In the Philippines, 27 million people live below the poverty line. In a country boasting 100 million people, this represents over a quarter of the population– roughly the population of Australia.
Of the economically poor, 16% are food insecure and fail to meet the guidelines of eating three meals a day. Roughly two million families in this group experience involuntary hunger at least once in the past three months.
However, despite this staggering number of economically challenged, food waste is a huge problem in the country. Metro Manila produces over 2,000 tons of food waste every day. In a year, the country wastes approximately 308,000 tons of rice every year– enough to feed over four million Filipinos. With one-third of all food produced worldwide going to waste, Philippines follows global trends.
Food waste isn’t just about the food; there’s also the huge waste of resources used in agriculture: 35% of global land use; 50% topsoil loss, 69% of fresh water consumption and 89% of fish that are overfished at maximum capacity. This isn’t even factoring energy used in food production, transportation, storing and freezing.
Rotting food in landfill also produces the more-potent-than-carbon greenhouse gas, methane. With the food industry producing roughly 22% of global carbon emissions, mitigating climate change will mean implementing energy efficiency and sustainability practices.
Aside from the social and environmental problems, food loss and waste is also a government and business problem. The yearly cost of hunger in the Philippines is roughly PHp3.28 billion while the annual financial loss of global food waste is USD $750 billion.
To tackle this global problem, nations are actively implementing policies and measures to promote sustainable food production and consumption. Philippines is one of them.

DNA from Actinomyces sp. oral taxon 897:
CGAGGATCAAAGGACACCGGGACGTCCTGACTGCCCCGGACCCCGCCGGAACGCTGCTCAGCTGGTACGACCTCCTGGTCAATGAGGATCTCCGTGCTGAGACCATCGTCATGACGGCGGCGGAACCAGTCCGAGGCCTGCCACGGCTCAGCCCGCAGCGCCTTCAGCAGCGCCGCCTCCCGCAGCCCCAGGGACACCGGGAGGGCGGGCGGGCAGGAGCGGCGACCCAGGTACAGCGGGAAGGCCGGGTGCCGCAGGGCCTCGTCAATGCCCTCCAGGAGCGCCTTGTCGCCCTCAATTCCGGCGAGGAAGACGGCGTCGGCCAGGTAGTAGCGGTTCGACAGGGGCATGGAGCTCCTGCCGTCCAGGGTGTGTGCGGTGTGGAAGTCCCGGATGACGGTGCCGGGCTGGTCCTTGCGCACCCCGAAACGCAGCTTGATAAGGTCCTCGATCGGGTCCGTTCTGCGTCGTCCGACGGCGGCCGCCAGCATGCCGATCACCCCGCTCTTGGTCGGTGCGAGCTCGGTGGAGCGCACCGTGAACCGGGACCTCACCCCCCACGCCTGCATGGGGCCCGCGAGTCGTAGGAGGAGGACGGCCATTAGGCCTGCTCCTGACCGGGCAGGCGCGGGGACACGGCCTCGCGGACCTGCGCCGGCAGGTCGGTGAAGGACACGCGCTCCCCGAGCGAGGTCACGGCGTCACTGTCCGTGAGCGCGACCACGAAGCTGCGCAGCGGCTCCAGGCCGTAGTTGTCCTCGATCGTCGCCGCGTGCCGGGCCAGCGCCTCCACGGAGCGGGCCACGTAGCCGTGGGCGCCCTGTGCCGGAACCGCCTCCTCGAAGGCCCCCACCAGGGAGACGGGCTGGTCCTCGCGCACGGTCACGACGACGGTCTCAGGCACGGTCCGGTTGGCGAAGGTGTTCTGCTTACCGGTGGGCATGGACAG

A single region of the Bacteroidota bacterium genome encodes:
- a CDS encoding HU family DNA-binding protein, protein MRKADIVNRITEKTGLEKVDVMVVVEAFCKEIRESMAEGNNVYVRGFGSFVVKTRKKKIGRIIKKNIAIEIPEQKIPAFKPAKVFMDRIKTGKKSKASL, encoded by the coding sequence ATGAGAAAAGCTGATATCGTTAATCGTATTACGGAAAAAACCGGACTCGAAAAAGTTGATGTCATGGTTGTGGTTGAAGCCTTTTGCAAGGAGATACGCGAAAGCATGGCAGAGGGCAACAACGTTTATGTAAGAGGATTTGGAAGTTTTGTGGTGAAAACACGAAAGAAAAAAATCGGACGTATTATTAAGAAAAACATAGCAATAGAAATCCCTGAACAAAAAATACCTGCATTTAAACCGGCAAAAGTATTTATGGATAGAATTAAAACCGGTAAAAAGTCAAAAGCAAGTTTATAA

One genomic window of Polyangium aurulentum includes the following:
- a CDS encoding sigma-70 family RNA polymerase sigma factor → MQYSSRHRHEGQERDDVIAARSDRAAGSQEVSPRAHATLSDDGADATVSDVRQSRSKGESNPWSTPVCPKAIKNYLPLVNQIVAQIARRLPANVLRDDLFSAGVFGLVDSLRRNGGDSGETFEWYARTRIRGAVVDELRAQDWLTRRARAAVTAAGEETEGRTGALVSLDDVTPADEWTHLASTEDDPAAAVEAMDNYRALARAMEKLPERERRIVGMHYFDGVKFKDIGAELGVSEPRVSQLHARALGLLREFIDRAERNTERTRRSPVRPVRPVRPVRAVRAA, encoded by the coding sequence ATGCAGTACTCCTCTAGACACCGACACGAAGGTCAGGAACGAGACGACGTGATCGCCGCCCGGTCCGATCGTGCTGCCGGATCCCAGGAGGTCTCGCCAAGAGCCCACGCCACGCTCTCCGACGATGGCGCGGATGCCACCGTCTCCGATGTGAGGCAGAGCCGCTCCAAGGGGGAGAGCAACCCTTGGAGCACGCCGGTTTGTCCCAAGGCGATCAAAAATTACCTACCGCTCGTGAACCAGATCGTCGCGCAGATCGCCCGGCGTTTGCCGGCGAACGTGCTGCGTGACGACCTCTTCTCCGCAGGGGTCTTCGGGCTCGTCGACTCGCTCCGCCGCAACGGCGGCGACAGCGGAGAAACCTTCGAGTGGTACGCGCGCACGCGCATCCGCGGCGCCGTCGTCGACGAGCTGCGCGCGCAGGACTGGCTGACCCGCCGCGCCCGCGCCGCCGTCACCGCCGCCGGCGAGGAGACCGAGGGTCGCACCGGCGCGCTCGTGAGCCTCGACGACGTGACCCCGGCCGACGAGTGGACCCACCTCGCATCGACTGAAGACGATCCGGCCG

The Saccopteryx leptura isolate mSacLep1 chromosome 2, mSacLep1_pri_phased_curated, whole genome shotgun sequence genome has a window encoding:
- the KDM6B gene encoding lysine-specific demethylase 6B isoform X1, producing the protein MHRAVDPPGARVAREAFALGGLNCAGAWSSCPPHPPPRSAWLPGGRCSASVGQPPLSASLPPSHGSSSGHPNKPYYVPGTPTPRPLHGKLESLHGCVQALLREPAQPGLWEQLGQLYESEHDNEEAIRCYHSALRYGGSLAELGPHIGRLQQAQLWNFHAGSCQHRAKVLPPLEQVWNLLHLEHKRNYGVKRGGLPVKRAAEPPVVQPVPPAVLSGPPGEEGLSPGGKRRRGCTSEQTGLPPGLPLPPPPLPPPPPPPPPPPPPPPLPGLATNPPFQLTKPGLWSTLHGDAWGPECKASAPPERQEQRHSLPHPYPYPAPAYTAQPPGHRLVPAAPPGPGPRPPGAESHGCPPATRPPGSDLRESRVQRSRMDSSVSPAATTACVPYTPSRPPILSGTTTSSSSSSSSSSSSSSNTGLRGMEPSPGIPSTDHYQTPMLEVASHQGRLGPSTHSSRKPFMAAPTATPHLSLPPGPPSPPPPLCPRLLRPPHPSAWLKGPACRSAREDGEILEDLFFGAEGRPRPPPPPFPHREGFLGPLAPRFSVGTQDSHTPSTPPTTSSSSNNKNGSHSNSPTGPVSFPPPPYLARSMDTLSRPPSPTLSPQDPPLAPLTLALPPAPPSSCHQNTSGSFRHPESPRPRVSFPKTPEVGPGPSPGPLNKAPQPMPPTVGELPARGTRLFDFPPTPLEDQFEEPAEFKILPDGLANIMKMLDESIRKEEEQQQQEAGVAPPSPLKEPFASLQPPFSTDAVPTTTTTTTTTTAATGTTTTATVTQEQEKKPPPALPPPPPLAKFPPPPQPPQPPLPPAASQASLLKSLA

Conservation organisation World Wide Fund for Nature Philippines (WWF PH), together with the Philippine government and the private sectors, have launched The Sustainable Diner: A Key Ingredient for Sustainable Tourism program; a project being supported by the German Environmental Ministry through their International Climate Initiative.
Last week WWF PH hosted The Sustainable Diner Summit centring around the theme ‘Beyond Research: Sustainability in the Food Service Sector‘ and providing presentations on research studies with the goal of establishing a low carbon food service industry.
The country is committed to pursuing a low carbon development pathway by taking a sustainable approach to food security, food loss and food production to fulfill its commitments to the Sustainable Development Goals, particularly Goal 12 which focuses on sustainable consumption and production patterns.
Research into tackling hunger and malnutrition in the Philippines is ongoing. During the event, Annabelle Vitti Valenzuela of GECC Environmental Services presented its Feasibility Study on Food Donation Program. The organization’s mission is:
- to relieve the food insecure from hunger by feeding the poor through food sharing. This Food Donation Program or Food Sharing Network also includes the unserved population such as those who are in rehabilitation centers, prison and orphanages.
- By sharing food that is safe for consumption and giving them access to affordable and nutritious food, food waste reduction follows.
One of the pioneer cities, Quezon City, now promotes sustainable dining practices; the city boasts 200 urban farms supplying vegetables to the needy during times of calamities.
The need to introduce environmental sustainability in children’s early education is another way to tackle the food waste and hunger crisis. Teaching children about environmental responsibility will lead to better habit formation.
Alfred Johann Lee presented his talk on ‘Environmental Teaching manuals for Primary and Secondary School Teachers’ exploring the gaps in environmental knowledge in the education system. He announced that integrating environmental concepts into existing lessons will soon be implemented in public schools.
Improving sustainability of food service establishments across the country is one of the key aims of The Sustainable Diner program. Fortunately, many of the businesses today are starting to make the shift to more sustainable practices and options given the business risk around climate change.
“Sustainability and climate-friendly development are where the smart money is headed.”
At the event, the Wallace Business Forum presented findings of a ‘Cost-Benefit Study’ of integrating sustainable consumption and food production and found that the establishments that implemented sustainability practices such as reducing food loss and waste were performing better financially. This comes as no surprise since minimizing waste of resources and efficient use of resources will naturally curb financial loss and reduce expenses.
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Featured images supplied by author.